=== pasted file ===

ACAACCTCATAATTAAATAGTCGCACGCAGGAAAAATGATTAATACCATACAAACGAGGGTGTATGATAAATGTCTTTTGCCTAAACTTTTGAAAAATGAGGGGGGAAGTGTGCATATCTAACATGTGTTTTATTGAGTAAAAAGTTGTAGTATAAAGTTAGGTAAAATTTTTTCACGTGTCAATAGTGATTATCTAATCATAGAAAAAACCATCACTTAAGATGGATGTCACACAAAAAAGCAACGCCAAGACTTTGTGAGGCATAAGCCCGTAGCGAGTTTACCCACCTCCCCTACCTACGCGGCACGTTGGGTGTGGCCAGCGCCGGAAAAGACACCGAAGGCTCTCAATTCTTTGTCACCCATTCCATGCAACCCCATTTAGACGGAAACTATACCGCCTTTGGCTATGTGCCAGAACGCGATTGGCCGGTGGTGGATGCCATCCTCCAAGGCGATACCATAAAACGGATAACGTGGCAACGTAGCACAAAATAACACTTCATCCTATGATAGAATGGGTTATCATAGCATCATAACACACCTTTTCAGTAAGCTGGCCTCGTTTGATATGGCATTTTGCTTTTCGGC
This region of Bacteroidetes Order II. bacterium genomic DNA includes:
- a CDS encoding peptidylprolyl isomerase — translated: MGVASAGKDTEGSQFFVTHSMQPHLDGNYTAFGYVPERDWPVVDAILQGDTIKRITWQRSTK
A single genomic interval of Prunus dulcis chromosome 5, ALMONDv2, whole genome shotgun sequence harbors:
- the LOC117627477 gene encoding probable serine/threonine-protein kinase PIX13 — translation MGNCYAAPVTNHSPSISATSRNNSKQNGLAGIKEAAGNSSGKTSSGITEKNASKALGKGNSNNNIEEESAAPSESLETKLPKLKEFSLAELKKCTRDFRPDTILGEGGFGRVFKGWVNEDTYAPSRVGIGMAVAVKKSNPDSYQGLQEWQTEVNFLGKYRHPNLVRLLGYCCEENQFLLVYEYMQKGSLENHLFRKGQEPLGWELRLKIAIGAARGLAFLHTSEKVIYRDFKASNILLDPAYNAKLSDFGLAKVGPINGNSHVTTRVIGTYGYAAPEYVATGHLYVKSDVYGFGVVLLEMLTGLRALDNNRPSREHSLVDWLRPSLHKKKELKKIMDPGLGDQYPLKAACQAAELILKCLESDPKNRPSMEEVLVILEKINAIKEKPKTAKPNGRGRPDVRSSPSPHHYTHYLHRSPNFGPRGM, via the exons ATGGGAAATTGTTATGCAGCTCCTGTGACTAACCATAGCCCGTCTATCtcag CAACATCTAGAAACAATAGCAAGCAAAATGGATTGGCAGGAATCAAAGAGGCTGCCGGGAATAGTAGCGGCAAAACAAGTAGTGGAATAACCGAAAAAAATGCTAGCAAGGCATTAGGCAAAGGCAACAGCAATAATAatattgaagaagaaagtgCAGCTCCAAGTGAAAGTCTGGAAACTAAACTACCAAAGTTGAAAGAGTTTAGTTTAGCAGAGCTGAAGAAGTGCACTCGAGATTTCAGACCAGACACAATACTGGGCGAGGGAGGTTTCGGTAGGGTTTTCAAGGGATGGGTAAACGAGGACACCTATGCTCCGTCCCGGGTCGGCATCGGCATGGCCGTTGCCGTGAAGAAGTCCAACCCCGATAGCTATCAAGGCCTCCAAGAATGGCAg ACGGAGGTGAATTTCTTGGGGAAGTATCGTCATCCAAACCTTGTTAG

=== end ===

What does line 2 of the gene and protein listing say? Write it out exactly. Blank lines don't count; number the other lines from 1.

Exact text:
This region of Bacteroidetes Order II. bacterium genomic DNA includes: